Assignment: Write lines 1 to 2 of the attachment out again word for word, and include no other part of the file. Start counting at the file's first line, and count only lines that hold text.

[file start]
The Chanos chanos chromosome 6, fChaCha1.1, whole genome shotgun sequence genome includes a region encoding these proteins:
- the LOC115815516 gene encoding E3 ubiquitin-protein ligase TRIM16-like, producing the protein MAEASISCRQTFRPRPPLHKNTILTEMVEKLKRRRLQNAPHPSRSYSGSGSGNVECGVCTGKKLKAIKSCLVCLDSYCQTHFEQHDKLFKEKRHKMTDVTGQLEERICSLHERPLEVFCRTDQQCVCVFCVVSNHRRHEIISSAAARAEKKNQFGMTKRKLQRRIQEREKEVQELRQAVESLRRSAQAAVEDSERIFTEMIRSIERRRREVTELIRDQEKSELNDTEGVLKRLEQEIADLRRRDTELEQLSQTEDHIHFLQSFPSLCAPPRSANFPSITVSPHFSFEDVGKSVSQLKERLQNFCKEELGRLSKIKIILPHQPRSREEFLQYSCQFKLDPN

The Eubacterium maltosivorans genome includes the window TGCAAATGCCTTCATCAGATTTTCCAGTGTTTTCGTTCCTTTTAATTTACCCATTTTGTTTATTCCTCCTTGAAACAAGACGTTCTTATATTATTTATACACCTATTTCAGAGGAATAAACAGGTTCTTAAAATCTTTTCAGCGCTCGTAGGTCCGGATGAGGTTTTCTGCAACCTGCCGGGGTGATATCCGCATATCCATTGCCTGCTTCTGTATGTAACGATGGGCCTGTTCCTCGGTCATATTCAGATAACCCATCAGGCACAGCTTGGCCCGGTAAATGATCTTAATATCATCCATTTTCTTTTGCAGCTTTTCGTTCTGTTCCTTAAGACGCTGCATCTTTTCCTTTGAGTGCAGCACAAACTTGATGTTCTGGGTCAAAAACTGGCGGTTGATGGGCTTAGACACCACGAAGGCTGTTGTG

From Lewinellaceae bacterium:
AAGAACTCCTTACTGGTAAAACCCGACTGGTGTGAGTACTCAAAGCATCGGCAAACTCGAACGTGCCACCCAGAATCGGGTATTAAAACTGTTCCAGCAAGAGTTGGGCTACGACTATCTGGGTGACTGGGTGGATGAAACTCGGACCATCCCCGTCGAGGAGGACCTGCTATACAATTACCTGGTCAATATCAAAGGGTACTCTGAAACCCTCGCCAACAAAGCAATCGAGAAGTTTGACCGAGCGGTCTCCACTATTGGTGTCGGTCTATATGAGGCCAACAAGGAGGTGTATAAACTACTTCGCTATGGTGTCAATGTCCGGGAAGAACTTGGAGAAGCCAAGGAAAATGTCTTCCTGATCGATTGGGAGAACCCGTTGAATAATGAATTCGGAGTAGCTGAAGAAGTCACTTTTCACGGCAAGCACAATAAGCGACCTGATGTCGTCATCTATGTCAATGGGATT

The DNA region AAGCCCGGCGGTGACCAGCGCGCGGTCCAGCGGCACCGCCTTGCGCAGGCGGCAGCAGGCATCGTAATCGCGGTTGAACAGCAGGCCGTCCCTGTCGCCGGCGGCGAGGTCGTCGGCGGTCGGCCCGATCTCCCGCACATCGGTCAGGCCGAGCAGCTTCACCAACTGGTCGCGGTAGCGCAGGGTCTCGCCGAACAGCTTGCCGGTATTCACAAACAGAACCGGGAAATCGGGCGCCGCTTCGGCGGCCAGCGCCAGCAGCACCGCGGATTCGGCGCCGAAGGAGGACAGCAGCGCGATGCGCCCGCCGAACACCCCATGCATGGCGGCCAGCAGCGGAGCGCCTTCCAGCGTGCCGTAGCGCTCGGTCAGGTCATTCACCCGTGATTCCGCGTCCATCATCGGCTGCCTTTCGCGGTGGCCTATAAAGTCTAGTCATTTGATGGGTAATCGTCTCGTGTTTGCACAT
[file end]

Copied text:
The Chanos chanos chromosome 6, fChaCha1.1, whole genome shotgun sequence genome includes a region encoding these proteins:
- the LOC115815516 gene encoding E3 ubiquitin-protein ligase TRIM16-like, producing the protein MAEASISCRQTFRPRPPLHKNTILTEMVEKLKRRRLQNAPHPSRSYSGSGSGNVECGVCTGKKLKAIKSCLVCLDSYCQTHFEQHDKLFKEKRHKMTDVTGQLEERICSLHERPLEVFCRTDQQCVCVFCVVSNHRRHEIISSAAARAEKKNQFGMTKRKLQRRIQEREKEVQELRQAVESLRRSAQAAVEDSERIFTEMIRSIERRRREVTELIRDQEKSELNDTEGVLKRLEQEIADLRRRDTELEQLSQTEDHIHFLQSFPSLCAPPRSANFPSITVSPHFSFEDVGKSVSQLKERLQNFCKEELGRLSKIKIILPHQPRSREEFLQYSCQFKLDPN